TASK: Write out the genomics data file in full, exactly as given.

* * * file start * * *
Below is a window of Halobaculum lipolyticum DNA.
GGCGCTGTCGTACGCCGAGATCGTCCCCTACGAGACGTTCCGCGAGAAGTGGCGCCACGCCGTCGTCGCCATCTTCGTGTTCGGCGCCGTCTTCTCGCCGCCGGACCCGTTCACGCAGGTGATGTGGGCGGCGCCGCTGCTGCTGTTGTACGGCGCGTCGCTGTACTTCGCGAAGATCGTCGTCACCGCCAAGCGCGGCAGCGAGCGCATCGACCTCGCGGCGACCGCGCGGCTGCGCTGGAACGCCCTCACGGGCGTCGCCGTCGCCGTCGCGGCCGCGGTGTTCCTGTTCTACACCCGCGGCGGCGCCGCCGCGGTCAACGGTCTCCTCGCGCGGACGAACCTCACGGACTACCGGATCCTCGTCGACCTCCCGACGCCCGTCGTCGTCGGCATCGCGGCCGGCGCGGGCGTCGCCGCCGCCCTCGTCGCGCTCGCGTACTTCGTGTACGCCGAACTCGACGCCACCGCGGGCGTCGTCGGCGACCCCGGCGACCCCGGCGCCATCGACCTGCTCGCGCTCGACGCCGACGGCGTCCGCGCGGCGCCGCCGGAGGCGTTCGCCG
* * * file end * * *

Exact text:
Below is a window of Halobaculum lipolyticum DNA.
GGCGCTGTCGTACGCCGAGATCGTCCCCTACGAGACGTTCCGCGAGAAGTGGCGCCACGCCGTCGTCGCCATCTTCGTGTTCGGCGCCGTCTTCTCGCCGCCGGACCCGTTCACGCAGGTGATGTGGGCGGCGCCGCTGCTGCTGTTGTACGGCGCGTCGCTGTACTTCGCGAAGATCGTCGTCACCGCCAAGCGCGGCAGCGAGCGCATCGACCTCGCGGCGACCGCGCGGCTGCGCTGGAACGCCCTCACGGGCGTCGCCGTCGCCGTCGCGGCCGCGGTGTTCCTGTTCTACACCCGCGGCGGCGCCGCCGCGGTCAACGGTCTCCTCGCGCGGACGAACCTCACGGACTACCGGATCCTCGTCGACCTCCCGACGCCCGTCGTCGTCGGCATCGCGGCCGGCGCGGGCGTCGCCGCCGCCCTCGTCGCGCTCGCGTACTTCGTGTACGCCGAACTCGACGCCACCGCGGGCGTCGTCGGCGACCCCGGCGACCCCGGCGCCATCGACCTGCTCGCGCTCGACGCCGACGGCGTCCGCGCGGCGCCGCCGGAGGCGTTCGCCG